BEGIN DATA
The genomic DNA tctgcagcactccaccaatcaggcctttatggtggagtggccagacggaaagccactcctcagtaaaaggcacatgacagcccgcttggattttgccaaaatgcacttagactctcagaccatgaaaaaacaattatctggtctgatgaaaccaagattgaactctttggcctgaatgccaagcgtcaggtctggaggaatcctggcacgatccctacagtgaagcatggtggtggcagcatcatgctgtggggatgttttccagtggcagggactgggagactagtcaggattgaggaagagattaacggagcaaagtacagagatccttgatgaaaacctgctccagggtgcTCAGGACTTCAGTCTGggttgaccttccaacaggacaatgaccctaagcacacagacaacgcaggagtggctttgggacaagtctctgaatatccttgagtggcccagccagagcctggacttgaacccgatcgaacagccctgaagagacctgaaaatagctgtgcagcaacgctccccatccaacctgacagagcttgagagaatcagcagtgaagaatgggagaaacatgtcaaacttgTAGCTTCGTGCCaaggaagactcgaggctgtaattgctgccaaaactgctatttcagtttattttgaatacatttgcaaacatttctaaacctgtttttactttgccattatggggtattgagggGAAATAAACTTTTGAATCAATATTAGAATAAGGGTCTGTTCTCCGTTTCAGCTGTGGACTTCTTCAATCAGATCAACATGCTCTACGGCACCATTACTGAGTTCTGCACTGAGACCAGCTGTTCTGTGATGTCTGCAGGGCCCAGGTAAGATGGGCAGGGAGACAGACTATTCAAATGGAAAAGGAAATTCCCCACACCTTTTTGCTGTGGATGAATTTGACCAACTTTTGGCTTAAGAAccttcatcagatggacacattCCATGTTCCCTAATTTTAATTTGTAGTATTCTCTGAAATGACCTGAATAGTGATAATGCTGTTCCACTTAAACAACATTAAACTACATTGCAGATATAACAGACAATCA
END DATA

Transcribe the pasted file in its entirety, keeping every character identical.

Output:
The genomic DNA tctgcagcactccaccaatcaggcctttatggtggagtggccagacggaaagccactcctcagtaaaaggcacatgacagcccgcttggattttgccaaaatgcacttagactctcagaccatgaaaaaacaattatctggtctgatgaaaccaagattgaactctttggcctgaatgccaagcgtcaggtctggaggaatcctggcacgatccctacagtgaagcatggtggtggcagcatcatgctgtggggatgttttccagtggcagggactgggagactagtcaggattgaggaagagattaacggagcaaagtacagagatccttgatgaaaacctgctccagggtgcTCAGGACTTCAGTCTGggttgaccttccaacaggacaatgaccctaagcacacagacaacgcaggagtggctttgggacaagtctctgaatatccttgagtggcccagccagagcctggacttgaacccgatcgaacagccctgaagagacctgaaaatagctgtgcagcaacgctccccatccaacctgacagagcttgagagaatcagcagtgaagaatgggagaaacatgtcaaacttgTAGCTTCGTGCCaaggaagactcgaggctgtaattgctgccaaaactgctatttcagtttattttgaatacatttgcaaacatttctaaacctgtttttactttgccattatggggtattgagggGAAATAAACTTTTGAATCAATATTAGAATAAGGGTCTGTTCTCCGTTTCAGCTGTGGACTTCTTCAATCAGATCAACATGCTCTACGGCACCATTACTGAGTTCTGCACTGAGACCAGCTGTTCTGTGATGTCTGCAGGGCCCAGGTAAGATGGGCAGGGAGACAGACTATTCAAATGGAAAAGGAAATTCCCCACACCTTTTTGCTGTGGATGAATTTGACCAACTTTTGGCTTAAGAAccttcatcagatggacacattCCATGTTCCCTAATTTTAATTTGTAGTATTCTCTGAAATGACCTGAATAGTGATAATGCTGTTCCACTTAAACAACATTAAACTACATTGCAGATATAACAGACAATCA